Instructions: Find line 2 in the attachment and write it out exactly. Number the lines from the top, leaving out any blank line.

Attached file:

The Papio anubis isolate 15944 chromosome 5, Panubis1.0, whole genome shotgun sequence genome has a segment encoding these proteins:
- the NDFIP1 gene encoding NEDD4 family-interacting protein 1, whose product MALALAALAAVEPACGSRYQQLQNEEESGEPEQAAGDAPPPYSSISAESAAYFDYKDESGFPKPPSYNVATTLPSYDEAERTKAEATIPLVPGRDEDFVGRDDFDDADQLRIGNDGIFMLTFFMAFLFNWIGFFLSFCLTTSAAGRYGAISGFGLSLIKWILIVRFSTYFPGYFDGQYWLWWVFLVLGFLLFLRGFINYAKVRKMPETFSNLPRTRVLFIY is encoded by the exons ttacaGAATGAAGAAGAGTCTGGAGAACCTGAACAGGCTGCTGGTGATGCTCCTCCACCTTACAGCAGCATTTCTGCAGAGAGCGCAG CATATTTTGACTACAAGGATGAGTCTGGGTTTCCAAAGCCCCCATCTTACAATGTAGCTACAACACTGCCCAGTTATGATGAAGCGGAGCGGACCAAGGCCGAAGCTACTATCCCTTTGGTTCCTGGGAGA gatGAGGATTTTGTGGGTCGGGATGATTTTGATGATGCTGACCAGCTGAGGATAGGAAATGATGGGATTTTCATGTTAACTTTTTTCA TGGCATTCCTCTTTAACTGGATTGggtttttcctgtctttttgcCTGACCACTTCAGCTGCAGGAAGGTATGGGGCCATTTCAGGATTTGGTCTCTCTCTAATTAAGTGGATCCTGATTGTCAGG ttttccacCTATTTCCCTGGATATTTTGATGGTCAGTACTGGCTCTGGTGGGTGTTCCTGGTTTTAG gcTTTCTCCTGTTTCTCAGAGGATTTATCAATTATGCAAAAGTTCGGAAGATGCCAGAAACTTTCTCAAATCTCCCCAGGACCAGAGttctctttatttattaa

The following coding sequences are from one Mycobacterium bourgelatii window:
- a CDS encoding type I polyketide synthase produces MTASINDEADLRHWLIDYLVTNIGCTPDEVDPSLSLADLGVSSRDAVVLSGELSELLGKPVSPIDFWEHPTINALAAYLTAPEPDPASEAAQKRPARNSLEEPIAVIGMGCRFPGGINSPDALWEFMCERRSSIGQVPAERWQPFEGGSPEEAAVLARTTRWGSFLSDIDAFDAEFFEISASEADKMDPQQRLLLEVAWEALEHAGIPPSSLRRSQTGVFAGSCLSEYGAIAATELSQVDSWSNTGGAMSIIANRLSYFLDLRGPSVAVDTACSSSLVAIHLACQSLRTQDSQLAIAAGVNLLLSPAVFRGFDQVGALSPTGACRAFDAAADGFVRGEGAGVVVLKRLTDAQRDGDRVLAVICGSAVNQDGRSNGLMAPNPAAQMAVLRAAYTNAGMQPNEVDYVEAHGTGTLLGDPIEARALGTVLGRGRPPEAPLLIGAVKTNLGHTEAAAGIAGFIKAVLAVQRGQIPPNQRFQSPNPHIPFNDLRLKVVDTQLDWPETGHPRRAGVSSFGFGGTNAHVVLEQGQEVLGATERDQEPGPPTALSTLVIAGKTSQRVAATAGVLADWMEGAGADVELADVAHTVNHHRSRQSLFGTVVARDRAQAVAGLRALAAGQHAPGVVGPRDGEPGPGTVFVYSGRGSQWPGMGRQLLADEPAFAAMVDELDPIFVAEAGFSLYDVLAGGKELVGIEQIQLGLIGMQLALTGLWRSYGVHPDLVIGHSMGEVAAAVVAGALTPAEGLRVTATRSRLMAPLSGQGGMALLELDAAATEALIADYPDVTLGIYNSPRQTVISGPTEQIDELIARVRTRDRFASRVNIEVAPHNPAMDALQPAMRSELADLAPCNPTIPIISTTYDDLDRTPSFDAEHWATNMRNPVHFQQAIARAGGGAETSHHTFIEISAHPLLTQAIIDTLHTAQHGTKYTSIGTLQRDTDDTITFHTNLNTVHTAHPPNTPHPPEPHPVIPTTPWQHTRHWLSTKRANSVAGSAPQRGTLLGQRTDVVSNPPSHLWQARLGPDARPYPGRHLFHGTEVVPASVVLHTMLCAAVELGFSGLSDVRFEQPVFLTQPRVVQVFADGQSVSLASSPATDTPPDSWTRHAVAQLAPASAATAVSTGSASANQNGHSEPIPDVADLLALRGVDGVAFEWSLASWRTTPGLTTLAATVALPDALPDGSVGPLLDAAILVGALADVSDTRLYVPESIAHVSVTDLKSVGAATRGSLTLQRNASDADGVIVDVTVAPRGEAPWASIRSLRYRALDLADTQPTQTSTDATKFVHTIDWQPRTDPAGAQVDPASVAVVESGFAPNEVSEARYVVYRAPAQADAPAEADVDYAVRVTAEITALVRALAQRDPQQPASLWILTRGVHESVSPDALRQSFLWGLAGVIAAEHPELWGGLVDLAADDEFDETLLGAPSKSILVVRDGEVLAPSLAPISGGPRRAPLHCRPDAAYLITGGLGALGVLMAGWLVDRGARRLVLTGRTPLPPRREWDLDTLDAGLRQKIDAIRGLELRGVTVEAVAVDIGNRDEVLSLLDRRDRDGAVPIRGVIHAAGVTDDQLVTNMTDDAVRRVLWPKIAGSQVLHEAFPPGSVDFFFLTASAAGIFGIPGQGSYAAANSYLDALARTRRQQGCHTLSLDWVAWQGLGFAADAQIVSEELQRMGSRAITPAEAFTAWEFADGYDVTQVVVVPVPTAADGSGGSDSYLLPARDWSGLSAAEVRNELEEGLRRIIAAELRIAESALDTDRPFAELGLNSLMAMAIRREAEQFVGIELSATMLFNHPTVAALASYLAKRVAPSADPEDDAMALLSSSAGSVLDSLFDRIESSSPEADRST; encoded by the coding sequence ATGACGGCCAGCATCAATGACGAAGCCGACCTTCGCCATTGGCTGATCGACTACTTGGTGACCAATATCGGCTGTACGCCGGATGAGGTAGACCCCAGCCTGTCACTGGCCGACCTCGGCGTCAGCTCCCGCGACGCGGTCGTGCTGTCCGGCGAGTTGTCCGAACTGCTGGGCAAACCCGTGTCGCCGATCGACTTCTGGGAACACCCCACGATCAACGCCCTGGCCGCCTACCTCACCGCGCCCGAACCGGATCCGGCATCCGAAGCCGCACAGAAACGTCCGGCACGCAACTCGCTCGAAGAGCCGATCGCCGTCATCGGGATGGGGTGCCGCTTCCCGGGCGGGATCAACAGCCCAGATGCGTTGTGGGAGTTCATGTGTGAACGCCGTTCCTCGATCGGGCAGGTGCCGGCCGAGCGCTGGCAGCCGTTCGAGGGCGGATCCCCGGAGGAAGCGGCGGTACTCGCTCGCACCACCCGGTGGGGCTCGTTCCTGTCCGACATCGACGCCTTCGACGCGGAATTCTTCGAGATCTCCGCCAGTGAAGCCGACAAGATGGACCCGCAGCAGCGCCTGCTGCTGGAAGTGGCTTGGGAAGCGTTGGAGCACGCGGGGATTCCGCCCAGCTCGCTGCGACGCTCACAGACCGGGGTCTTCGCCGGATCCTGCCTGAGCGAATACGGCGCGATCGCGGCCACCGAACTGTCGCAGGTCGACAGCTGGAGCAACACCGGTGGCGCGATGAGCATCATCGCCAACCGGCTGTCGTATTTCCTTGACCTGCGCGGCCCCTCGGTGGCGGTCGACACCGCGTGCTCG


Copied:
- the NDFIP1 gene encoding NEDD4 family-interacting protein 1, whose product MALALAALAAVEPACGSRYQQLQNEEESGEPEQAAGDAPPPYSSISAESAAYFDYKDESGFPKPPSYNVATTLPSYDEAERTKAEATIPLVPGRDEDFVGRDDFDDADQLRIGNDGIFMLTFFMAFLFNWIGFFLSFCLTTSAAGRYGAISGFGLSLIKWILIVRFSTYFPGYFDGQYWLWWVFLVLGFLLFLRGFINYAKVRKMPETFSNLPRTRVLFIY is encoded by the exons ttacaGAATGAAGAAGAGTCTGGAGAACCTGAACAGGCTGCTGGTGATGCTCCTCCACCTTACAGCAGCATTTCTGCAGAGAGCGCAG CATATTTTGACTACAAGGATGAGTCTGGGTTTCCAAAGCCCCCATCTTACAATGTAGCTACAACACTGCCCAGTTATGATGAAGCGGAGCGGACCAAGGCCGAAGCTACTATCCCTTTGGTTCCTGGGAGA gatGAGGATTTTGTGGGTCGGGATGATTTTGATGATGCTGACCAGCTGAGGATAGGAAATGATGGGATTTTCATGTTAACTTTTTTCA TGGCATTCCTCTTTAACTGGATTGggtttttcctgtctttttgcCTGACCACTTCAGCTGCAGGAAGGTATGGGGCCATTTCAGGATTTGGTCTCTCTCTAATTAAGTGGATCCTGATTGTCAGG ttttccacCTATTTCCCTGGATATTTTGATGGTCAGTACTGGCTCTGGTGGGTGTTCCTGGTTTTAG gcTTTCTCCTGTTTCTCAGAGGATTTATCAATTATGCAAAAGTTCGGAAGATGCCAGAAACTTTCTCAAATCTCCCCAGGACCAGAGttctctttatttattaa